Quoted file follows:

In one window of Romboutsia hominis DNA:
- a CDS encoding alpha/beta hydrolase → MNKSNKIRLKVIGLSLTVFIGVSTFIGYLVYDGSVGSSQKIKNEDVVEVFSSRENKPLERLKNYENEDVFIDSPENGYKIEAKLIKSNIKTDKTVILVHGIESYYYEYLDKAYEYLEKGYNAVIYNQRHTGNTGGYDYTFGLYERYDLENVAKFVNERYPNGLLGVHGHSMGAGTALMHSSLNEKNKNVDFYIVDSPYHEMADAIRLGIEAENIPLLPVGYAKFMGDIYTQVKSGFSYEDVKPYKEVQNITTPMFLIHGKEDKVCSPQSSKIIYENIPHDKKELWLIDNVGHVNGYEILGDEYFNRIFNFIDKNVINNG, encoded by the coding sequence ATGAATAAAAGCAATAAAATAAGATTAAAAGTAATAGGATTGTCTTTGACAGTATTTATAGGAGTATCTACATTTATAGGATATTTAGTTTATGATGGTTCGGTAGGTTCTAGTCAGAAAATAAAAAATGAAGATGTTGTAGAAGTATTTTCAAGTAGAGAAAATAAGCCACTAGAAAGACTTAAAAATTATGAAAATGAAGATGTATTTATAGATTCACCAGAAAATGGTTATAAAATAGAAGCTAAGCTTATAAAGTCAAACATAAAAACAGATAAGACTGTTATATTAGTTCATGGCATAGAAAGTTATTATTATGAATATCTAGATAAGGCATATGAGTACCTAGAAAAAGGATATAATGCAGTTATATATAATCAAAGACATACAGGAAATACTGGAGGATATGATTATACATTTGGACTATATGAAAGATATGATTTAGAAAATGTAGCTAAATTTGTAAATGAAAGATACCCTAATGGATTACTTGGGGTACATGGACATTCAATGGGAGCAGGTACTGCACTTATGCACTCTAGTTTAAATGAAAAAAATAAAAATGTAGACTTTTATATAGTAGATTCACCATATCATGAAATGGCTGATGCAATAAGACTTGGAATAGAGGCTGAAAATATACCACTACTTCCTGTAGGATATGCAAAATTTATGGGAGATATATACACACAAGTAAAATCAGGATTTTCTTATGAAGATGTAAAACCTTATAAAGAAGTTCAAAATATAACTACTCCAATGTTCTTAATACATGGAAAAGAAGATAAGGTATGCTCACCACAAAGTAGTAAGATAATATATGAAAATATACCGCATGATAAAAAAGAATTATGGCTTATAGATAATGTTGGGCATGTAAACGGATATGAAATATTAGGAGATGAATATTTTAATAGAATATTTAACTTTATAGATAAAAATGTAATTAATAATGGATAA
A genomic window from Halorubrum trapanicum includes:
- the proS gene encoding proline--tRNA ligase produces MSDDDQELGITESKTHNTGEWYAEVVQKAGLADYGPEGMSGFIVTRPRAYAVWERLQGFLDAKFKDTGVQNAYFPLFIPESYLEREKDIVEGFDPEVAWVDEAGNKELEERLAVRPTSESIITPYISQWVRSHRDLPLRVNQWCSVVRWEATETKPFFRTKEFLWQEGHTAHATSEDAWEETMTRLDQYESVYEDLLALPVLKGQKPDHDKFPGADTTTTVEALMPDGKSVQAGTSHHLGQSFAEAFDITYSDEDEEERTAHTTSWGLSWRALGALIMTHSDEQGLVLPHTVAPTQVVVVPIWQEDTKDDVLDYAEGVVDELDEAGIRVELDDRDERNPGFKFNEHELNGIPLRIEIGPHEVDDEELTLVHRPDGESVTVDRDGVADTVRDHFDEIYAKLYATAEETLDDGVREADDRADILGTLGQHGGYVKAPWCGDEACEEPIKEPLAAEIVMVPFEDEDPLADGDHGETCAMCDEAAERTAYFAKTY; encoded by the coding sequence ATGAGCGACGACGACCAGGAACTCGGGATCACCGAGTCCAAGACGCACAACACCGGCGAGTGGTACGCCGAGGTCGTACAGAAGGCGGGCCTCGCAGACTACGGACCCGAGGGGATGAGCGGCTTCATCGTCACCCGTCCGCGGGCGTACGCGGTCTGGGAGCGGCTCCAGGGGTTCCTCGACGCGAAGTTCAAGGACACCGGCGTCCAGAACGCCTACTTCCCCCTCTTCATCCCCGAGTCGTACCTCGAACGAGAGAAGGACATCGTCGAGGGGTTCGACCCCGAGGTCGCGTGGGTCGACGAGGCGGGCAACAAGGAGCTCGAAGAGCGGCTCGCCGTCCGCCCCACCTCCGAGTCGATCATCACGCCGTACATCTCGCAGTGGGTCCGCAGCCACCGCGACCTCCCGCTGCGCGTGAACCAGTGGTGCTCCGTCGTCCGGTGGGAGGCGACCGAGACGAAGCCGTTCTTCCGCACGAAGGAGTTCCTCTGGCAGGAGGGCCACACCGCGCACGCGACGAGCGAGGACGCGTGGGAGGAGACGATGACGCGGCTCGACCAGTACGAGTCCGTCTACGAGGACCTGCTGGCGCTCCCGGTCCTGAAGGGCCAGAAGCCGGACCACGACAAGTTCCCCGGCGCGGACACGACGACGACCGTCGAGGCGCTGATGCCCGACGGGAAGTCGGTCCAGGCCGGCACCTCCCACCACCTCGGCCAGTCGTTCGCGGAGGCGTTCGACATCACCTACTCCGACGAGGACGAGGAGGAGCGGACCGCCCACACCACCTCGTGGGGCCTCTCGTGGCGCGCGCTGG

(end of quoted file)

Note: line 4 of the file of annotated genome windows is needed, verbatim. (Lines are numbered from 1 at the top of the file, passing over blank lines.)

- the proS gene encoding proline--tRNA ligase produces MSDDDQELGITESKTHNTGEWYAEVVQKAGLADYGPEGMSGFIVTRPRAYAVWERLQGFLDAKFKDTGVQNAYFPLFIPESYLEREKDIVEGFDPEVAWVDEAGNKELEERLAVRPTSESIITPYISQWVRSHRDLPLRVNQWCSVVRWEATETKPFFRTKEFLWQEGHTAHATSEDAWEETMTRLDQYESVYEDLLALPVLKGQKPDHDKFPGADTTTTVEALMPDGKSVQAGTSHHLGQSFAEAFDITYSDEDEEERTAHTTSWGLSWRALGALIMTHSDEQGLVLPHTVAPTQVVVVPIWQEDTKDDVLDYAEGVVDELDEAGIRVELDDRDERNPGFKFNEHELNGIPLRIEIGPHEVDDEELTLVHRPDGESVTVDRDGVADTVRDHFDEIYAKLYATAEETLDDGVREADDRADILGTLGQHGGYVKAPWCGDEACEEPIKEPLAAEIVMVPFEDEDPLADGDHGETCAMCDEAAERTAYFAKTY; encoded by the coding sequence ATGAGCGACGACGACCAGGAACTCGGGATCACCGAGTCCAAGACGCACAACACCGGCGAGTGGTACGCCGAGGTCGTACAGAAGGCGGGCCTCGCAGACTACGGACCCGAGGGGATGAGCGGCTTCATCGTCACCCGTCCGCGGGCGTACGCGGTCTGGGAGCGGCTCCAGGGGTTCCTCGACGCGAAGTTCAAGGACACCGGCGTCCAGAACGCCTACTTCCCCCTCTTCATCCCCGAGTCGTACCTCGAACGAGAGAAGGACATCGTCGAGGGGTTCGACCCCGAGGTCGCGTGGGTCGACGAGGCGGGCAACAAGGAGCTCGAAGAGCGGCTCGCCGTCCGCCCCACCTCCGAGTCGATCATCACGCCGTACATCTCGCAGTGGGTCCGCAGCCACCGCGACCTCCCGCTGCGCGTGAACCAGTGGTGCTCCGTCGTCCGGTGGGAGGCGACCGAGACGAAGCCGTTCTTCCGCACGAAGGAGTTCCTCTGGCAGGAGGGCCACACCGCGCACGCGACGAGCGAGGACGCGTGGGAGGAGACGATGACGCGGCTCGACCAGTACGAGTCCGTCTACGAGGACCTGCTGGCGCTCCCGGTCCTGAAGGGCCAGAAGCCGGACCACGACAAGTTCCCCGGCGCGGACACGACGACGACCGTCGAGGCGCTGATGCCCGACGGGAAGTCGGTCCAGGCCGGCACCTCCCACCACCTCGGCCAGTCGTTCGCGGAGGCGTTCGACATCACCTACTCCGACGAGGACGAGGAGGAGCGGACCGCCCACACCACCTCGTGGGGCCTCTCGTGGCGCGCGCTGG